/ Modified may 7, 2018 9:57 a.m.

Exploring the Daily Impact of the Teacher Walkout

How the Capitol, a church and classrooms in Southern Arizona responded to the protests.

Leading up to the passage of a spending bill, Arizona 360 looked at the day-by-day impacts of the walkout.

Friday, April 27 - When Ryan Burbank learned Tuesday that his son's school would cancel classes he only had 48 hours to act. Burbank, a children's pastor at Victory Worship Center in Tucson, helped assemble the necessary resources for his church to open the #RedforEd Day Camp. It opened by Thursday, the first day of the teacher walkout.

It was free to children in kindergarten through sixth grade and included breakfast and lunch. Within the first few days more than 500 children attended the impromptu day camp.

“We are making the commitment that we are here to provide hope for as long as we can,” said Burbank.

Monday, April 30 – Arizona 360 traveled to the Capitol in Phoenix, where lawmakers began considering a spending bill to boost teacher pay. #RedforEd supporters continued to rally outside as legislators met, chanting their demands.

“I’m incredibly disappointed to see there’s no new sustainable revenue sources. One of the basic demands of this group,” Democratic Rep. Athena Salman said from the House floor.

Outside the Capitol, Tyler Kiecolt, an elementary school teacher, explained that their protests go beyond the need for teacher raises.

“What we definitely want is for our kids to have safe schools, and access to curriculum and access to counselors. And the funding for that does not seem to be there.”

Tuesday, May 1 – While many traditional public schools in Southern Arizona closed during the walkout, Altar Valley School District in Three Points kept its elementary and middle schools open for the duration of the walkout.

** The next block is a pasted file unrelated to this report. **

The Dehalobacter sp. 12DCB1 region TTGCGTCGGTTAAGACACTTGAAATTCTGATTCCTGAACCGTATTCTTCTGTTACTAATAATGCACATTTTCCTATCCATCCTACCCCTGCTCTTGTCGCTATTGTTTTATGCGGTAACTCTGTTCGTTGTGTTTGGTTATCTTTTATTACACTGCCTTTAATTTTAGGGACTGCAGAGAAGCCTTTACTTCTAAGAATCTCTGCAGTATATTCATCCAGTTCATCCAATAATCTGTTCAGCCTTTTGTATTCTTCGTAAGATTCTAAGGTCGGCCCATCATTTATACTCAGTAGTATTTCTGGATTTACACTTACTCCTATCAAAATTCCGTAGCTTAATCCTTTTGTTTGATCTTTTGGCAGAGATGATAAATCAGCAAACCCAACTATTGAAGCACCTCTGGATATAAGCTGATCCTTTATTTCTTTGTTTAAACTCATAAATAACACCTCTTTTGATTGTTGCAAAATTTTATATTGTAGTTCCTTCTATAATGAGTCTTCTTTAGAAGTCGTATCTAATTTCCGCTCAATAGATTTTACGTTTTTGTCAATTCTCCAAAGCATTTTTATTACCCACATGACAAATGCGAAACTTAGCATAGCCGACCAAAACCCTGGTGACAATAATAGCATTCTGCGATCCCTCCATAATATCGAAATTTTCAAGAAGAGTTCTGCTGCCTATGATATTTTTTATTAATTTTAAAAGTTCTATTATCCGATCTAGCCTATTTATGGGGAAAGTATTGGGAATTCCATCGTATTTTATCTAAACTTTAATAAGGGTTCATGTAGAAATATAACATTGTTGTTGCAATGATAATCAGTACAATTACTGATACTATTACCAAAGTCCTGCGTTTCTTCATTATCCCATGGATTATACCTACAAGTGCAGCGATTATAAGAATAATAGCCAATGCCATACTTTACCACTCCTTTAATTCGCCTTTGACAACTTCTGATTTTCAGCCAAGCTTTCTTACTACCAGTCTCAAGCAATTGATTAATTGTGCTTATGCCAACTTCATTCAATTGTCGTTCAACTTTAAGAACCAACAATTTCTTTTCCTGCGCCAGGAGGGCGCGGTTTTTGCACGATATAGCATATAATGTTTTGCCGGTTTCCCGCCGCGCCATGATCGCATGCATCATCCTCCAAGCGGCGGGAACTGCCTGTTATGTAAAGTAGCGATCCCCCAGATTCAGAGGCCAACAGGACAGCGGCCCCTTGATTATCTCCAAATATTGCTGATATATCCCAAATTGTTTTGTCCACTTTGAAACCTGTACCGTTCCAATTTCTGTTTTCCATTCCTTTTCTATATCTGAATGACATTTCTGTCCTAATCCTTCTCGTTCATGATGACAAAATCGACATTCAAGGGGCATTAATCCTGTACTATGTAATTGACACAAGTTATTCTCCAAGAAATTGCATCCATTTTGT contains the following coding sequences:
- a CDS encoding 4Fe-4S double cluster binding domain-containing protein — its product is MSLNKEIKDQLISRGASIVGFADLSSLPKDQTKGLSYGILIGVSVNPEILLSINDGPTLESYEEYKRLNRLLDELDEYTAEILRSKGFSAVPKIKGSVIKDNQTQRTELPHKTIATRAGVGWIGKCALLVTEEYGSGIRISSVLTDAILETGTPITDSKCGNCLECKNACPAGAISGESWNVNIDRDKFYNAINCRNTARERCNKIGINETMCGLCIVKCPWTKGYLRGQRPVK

“We decided as a school that participating for one day would be best,” said Jill Haney, a fifth-grade teacher at Altar Valley Middle School.

When educators traveled to the Capitol to participate in Thursday's rally, the school used substitutes to keep classes open. Teachers returned the following day out of concern for students and families who rely on the school for meals and childcare, according to Haney.

Wednesday, May 2 – While Canyon Del Oro High School closed for the walkout, it appeared to be a normal school day in Chris Yetman's math class.

Yetman, who supported the walkout, continued to offer review sessions for students taking Advanced Placement calculus exams in a few weeks. Yetman said he wanted students to be prepared, regardless of the walkout.

“I am not being paid for any of this time,” said Yetman. “I have received zero dollars for everything I have done in the past four days.”

Yetman and his wife are both teachers, and he said their stagnant salaries caused their quality of life to decline over the years.

"It's upsetting because they obviously do so much for us. Mr. Yetman doesn't have to be here," said senior Juliana Thomas.

Senior Albert Windes said during the walkout many of his teachers posted assignments online or hosted reviews.

“Class is cancelled, but school is not out,” said Windes. “Everyone is still working.”

Arizona 360
Arizona 360 airs Fridays at 8:30 p.m. on PBS 6 and Saturdays at 8 p.m. on PBS 6 PLUS. See more from Arizona 360.
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